Does Draghi have another ace up his sleeve given his Quantitative Easing failure?

_Mario Draghi ECB

Mario Draghi looks confident here defending Quantitative Easing in 2015, at the EP Committee on Economic and Monetary Affairs Monetary Dialogue, last November. Mario Draghi is the President of the European Central Bank (EP Audiovisual Services, 17/11/2014)

Last Monday Eurostat, the statistical service of the European Union, released a flash estimate for euro area annual inflation revealing a -0,2% inflation rate for February. The latter has worried the European Central Bank’s (ECB) officials and especially its president Mario Draghi. ECB’s Governing Council meeting which is taking place next week will have to reconsider its monetary policy and try to revert the ongoing situation.

However, Europe is experiencing serious problems from which cannot seem to recover. The growth rate in the eurozone manufacturing sector continued to slow down in February according to Eurozone Manufacturing PMI.

Deflation is back

Inflation rate has reached negative areas showing that immediate actions are needed to be taken. The last time that deflation threatened the European edifice was 5 months ago. More in detail, last September’s inflation rate dropped down to -0,1%, mainly driven by the low energy prices. The same is happening now with the effect of low oil prices (-8% compared to 5,4% in January) to be clearly visible.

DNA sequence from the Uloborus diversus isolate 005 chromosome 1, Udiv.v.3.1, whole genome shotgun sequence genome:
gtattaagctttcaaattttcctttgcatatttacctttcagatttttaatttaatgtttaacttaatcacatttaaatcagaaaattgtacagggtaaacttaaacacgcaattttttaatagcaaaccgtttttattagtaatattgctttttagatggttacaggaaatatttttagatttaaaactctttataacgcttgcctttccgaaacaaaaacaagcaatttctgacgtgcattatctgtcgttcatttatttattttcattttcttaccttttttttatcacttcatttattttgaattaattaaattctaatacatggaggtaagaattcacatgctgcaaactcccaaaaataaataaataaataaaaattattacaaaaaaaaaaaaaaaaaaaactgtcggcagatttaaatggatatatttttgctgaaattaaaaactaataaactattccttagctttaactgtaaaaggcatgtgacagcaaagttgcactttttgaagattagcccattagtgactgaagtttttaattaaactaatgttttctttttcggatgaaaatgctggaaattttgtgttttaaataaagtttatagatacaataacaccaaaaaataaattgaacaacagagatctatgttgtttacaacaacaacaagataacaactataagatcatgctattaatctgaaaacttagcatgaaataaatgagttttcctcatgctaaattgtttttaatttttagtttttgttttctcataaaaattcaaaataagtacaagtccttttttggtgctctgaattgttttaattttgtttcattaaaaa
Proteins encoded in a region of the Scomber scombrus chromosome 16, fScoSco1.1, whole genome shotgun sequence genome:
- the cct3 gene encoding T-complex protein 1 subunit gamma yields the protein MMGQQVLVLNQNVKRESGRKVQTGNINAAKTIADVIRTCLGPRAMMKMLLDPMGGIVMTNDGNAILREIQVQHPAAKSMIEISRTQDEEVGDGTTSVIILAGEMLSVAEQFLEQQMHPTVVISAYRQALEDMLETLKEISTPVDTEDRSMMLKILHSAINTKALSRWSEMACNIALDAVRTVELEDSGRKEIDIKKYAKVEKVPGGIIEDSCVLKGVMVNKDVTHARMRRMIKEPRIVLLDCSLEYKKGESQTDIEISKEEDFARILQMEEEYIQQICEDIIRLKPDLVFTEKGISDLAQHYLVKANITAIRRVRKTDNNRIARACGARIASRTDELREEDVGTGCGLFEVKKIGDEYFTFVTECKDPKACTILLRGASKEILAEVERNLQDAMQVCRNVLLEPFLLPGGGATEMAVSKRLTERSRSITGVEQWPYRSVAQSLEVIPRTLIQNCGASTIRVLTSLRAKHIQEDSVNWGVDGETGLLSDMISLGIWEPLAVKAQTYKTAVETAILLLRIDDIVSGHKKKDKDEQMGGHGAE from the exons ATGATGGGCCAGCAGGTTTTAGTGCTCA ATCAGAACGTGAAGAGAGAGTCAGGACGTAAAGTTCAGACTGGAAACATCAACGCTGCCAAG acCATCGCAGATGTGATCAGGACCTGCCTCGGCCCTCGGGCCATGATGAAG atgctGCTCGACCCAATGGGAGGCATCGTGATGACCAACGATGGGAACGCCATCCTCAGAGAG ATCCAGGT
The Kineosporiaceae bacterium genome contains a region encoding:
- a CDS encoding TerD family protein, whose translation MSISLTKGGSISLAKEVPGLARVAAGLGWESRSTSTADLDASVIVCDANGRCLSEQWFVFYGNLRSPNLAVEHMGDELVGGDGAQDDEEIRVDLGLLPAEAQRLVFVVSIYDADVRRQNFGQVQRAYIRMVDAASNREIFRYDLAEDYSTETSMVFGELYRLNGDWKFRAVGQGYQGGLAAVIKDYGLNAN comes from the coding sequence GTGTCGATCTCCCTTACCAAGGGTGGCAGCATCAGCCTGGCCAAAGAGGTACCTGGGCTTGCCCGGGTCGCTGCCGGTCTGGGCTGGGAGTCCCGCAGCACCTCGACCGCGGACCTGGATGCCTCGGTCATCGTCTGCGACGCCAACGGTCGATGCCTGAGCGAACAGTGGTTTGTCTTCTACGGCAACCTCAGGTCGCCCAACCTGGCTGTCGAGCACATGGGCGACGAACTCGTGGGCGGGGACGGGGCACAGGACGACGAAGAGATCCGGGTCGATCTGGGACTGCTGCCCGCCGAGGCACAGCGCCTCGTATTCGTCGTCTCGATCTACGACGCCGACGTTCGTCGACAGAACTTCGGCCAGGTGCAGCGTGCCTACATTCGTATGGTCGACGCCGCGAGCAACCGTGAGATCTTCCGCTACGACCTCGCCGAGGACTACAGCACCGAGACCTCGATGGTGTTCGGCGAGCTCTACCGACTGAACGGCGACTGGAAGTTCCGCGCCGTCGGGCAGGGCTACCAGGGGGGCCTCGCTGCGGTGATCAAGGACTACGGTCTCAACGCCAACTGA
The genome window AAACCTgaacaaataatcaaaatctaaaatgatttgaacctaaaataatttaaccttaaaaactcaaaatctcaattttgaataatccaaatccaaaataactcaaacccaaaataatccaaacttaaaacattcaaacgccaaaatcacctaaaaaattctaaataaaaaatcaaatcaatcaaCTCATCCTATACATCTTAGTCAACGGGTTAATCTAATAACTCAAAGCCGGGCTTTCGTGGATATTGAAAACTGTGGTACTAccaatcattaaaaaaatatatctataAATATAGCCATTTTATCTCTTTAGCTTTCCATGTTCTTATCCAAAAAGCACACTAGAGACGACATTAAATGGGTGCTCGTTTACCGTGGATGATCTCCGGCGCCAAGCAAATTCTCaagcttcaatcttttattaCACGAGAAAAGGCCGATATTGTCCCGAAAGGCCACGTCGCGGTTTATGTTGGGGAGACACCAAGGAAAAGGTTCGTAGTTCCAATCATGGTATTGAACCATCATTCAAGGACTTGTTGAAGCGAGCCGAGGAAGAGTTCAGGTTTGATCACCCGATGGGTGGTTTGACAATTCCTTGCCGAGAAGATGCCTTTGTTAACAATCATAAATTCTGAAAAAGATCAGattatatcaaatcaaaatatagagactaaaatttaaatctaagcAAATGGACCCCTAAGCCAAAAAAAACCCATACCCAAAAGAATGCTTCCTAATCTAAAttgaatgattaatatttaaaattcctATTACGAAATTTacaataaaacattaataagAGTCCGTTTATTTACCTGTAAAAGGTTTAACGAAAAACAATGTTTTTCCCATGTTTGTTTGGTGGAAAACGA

What is more, services are about to have a 1% annual rate, or 0,2% down compared with January. Food, alcohol and tobacco is estimated to reach 0,7% while non-energy industrial goods will be 0,3%. All main components of the euro area inflation have been decreased contributing to the negative rate this month.

It seems that low energy prices are affecting indirectly the prices of the rest of goods and services which has as a result to lower even more inflation rates. This relation must be estimated by ECB’s analyst because it could affect long-term rates as well.

How will ECB respond?

Needless to say that the above have created an extra burden to ECB’s officials who are now likely to deploy even more the weapons that ECB possesses in its arsenal. The latter is shown at a letter sent by Mario Draghi to Jonas Fernadez, member of the European Parliament. More specifically, the president of the ECB states: “At its next meeting, the Governing Council will benefit from a more comprehensive picture of the economic situation and of the medium-term price outlook, including the new staff macroeconomic projections, which will also cover the year 2018 and include a more in-depth analysis of potential second-round effects. In preparation for the meeting, work is being carried out to ensure that all the technical conditions are in place to make the full range of policy options available for implementation, if needed.”